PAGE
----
Part 1 Of 5 Part Series: Could A Gluten Intolerance Cause Amyotrophic Lateral Sclerosis (ALS) Or Lou Gehrig’s Disease?
I would like to dedicate this series of posts to my grandfather, Jack, who died from amyotrophic lateral sclerosis (ALS) when I was in my early teens. He was a tall thin man who was always smiling and maintained a positive outlook even in the midst of ill health. His daughter (my mother), my daughter and I all have celiac disease (one type of gluten intolerance). I have to wonder whether his symptoms were really associated with a gluten intolerance. Over the past six years, I have come across a great deal of research linking neurological symptoms to immune reactions to gluten. This peaked my curiosity. Did the ingestion of gluten trigger a cascade of immune reactions, eventually leading to the development of ALS in my grandfather. This is an intriguing question and I believe the connection is very possible. With all forms of gluten intolerance, it seems very plausible that autoimmune factors (anti-neuro antibodies), inflammation, and malabsorption of nutrients could lead to the neurological symptoms associated with ALS.
Why haven’t doctors investigated this possible connection? The answer is a sad reality. Many people with a gluten intolerance, including celiac disease (CD), dermatitis herpetiformis (DH) and non-celiac gluten intolerance remain undiagnosed. For example, with CD, over 90% of individuals remain undiagnosed. Likely, it is even higher in non-celiac gluten intolerance since it is more under-recognized by doctors than celiac disease. Unfortunately, many doctors are not very aware of the many elusive symptoms associated with gluten intolerance and as a result, only the symptoms (ie. possibly ALS) are diagnosed, not the disease. Typically, it isn’t on the doctor’s radar so it often isn’t investigated as a cause.
What Is ALS?
Amyotrophic lateral sclerosis (ALS) is also known as Lou Gehrig’s disease. This disease is a progressive neurodegenerative disease that affects the nerves of the spinal cord and brain. Due to interrupted neuronal impulses, the affected person’s muscles are unable to move effectively and this progressively leads to loss of strength resulting in muscle weakness. Unfortunately, there is a very poor prognosis, people with this disease generally die within 5 years of diagnosis due to respiratory failure (atrophy of the muscles that support respiration). However, some do manage to live past 10 years.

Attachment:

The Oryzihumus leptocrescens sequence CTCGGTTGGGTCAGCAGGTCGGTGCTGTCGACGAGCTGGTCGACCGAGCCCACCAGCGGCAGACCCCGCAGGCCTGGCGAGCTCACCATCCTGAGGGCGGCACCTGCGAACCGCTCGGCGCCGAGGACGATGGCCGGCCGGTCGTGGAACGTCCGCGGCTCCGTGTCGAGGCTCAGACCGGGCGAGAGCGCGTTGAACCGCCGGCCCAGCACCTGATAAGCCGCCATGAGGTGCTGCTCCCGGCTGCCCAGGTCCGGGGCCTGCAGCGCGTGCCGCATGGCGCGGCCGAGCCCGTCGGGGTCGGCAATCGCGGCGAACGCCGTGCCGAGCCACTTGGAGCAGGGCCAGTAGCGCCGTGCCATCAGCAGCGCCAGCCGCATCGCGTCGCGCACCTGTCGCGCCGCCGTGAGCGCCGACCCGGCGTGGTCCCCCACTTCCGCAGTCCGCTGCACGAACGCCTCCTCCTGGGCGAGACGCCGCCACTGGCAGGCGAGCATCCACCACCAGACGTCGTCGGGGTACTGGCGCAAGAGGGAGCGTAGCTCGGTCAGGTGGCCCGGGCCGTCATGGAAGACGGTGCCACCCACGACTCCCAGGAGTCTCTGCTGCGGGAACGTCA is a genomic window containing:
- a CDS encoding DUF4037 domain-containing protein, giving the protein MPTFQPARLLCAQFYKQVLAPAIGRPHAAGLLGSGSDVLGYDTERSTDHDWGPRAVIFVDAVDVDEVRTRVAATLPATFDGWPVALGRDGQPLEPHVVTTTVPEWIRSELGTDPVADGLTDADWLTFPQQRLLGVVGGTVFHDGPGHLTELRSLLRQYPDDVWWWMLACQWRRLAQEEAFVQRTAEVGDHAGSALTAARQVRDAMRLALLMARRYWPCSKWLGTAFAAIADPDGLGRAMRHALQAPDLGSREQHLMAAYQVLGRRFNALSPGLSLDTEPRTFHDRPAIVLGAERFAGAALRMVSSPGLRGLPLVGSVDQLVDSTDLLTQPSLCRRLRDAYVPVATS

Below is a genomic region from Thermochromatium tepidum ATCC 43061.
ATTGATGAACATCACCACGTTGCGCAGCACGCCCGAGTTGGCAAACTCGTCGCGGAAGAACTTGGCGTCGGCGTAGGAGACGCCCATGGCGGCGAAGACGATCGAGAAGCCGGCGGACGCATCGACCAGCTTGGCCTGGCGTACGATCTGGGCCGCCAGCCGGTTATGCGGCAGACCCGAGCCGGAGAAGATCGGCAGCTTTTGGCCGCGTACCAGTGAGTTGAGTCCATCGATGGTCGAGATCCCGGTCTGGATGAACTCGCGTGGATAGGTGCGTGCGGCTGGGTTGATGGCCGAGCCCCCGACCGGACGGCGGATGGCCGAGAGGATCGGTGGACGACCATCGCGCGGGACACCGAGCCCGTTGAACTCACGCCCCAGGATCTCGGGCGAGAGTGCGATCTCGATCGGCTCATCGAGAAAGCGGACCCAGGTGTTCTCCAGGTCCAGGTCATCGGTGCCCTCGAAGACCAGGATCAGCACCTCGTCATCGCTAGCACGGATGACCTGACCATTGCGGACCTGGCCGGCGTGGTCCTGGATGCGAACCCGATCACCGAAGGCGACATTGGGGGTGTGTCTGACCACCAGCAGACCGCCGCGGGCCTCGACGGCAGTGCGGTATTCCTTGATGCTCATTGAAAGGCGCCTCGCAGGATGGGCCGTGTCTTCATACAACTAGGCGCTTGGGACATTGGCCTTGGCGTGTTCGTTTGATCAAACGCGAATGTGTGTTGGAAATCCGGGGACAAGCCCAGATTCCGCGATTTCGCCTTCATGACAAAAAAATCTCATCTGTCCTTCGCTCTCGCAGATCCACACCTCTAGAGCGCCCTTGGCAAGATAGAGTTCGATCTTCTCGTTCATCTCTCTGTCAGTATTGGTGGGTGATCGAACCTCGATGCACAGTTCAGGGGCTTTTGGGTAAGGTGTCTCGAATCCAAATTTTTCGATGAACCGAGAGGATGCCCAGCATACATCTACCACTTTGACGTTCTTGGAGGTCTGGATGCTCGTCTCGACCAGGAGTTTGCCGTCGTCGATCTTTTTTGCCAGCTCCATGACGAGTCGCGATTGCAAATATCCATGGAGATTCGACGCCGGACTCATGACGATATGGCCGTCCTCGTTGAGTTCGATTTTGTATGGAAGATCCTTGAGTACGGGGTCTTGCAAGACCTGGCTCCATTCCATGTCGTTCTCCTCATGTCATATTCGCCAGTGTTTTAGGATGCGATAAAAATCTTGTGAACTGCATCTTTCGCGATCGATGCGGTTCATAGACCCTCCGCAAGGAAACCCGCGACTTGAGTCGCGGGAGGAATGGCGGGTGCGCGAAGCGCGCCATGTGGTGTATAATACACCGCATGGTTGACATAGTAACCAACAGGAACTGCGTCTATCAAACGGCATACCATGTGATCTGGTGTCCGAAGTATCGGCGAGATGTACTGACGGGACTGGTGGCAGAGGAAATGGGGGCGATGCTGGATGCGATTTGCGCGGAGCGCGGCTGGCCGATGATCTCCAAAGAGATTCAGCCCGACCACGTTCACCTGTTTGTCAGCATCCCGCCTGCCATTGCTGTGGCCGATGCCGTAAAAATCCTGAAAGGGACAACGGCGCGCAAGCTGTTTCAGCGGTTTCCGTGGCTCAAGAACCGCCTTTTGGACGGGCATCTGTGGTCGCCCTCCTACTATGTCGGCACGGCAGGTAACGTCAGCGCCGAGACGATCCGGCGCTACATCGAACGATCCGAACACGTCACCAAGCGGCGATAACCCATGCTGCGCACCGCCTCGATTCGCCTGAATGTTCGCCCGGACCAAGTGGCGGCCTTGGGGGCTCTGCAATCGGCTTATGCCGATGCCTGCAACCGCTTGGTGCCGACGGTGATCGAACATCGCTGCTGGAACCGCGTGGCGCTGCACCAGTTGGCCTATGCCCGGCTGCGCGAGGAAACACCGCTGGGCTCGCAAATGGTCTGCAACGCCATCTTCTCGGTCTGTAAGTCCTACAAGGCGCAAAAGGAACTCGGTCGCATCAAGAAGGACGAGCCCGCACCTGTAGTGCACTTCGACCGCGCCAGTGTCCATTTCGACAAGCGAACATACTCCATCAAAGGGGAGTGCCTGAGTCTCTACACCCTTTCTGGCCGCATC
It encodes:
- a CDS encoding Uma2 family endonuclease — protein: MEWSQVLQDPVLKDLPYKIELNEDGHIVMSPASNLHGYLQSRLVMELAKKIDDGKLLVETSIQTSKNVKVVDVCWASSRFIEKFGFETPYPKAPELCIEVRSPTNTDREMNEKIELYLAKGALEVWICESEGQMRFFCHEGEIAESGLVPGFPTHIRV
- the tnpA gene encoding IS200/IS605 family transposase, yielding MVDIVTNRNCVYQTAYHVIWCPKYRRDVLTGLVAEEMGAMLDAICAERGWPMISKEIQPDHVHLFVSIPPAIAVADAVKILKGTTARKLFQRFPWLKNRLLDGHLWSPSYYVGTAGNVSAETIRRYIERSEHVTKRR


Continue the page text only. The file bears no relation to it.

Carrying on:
Sadly, the current treatments are not very helpful and there is no cure.
Is There Hope?
I can’t make any claims that ALS is definitely caused by a gluten intolerance, but I’m suspecting that it could be. There are many studies showing an association between gluten intolerance and neurological symptoms (i.e. Gluten Ataxia). If gluten isn’t the culprit, then perhaps IgA and IgG mediated reactions to other foods could be the culprit. IgA and IgG antibody mediated reactions to gluten can cause autoimmune diseases (celiac disease, dermatitis herpetiformis, non-celiac gluten intolerance) so why couldn’t IgA and IgG immune reactions to other foods cause autoimmune activity that could ultimately contribute to ALS.
This series of posts will highlight why this association may be possible, how lectins (lectins are in certain foods) may contribute, and how individuals with ALS may want to rule out a gluten intolerance along with testing for other reactions to foods since these reactions can lead to neurological symptoms. More research is needed, but for now, people afflicted with ALS might want to consider these possibilities.
If some patients explore these options and have positive results, then there could be much to gain.
Over the next 6-8 weeks, I’ll be exploring the possible connection between ALS and gluten. Please join in, make comments on the posts and share your opinions and your stories.
The Series Includes:
Part 2 Of 5 Part Series: How Could A Gluten Intolerance Cause ALS
Part 3 Of 5 Part Series: How Could A Gluten Intolerance Cause ALS In Various Age Groups
Part 4 Of 5 Part Series: How could A Lectin Intolerance Contribute To ALS
Part 5 Of 5 Part Series: Some Final Thoughts About ALS And Gluten
1. ALS Society Of Canada http://www.als.ca
2. Wendy Johnston. Amyotrophic Lateral Sclerosis: A Clinical Look At The Disease That Renders A Body Helpless. Case Conundrums. PDF at http://www.als.ca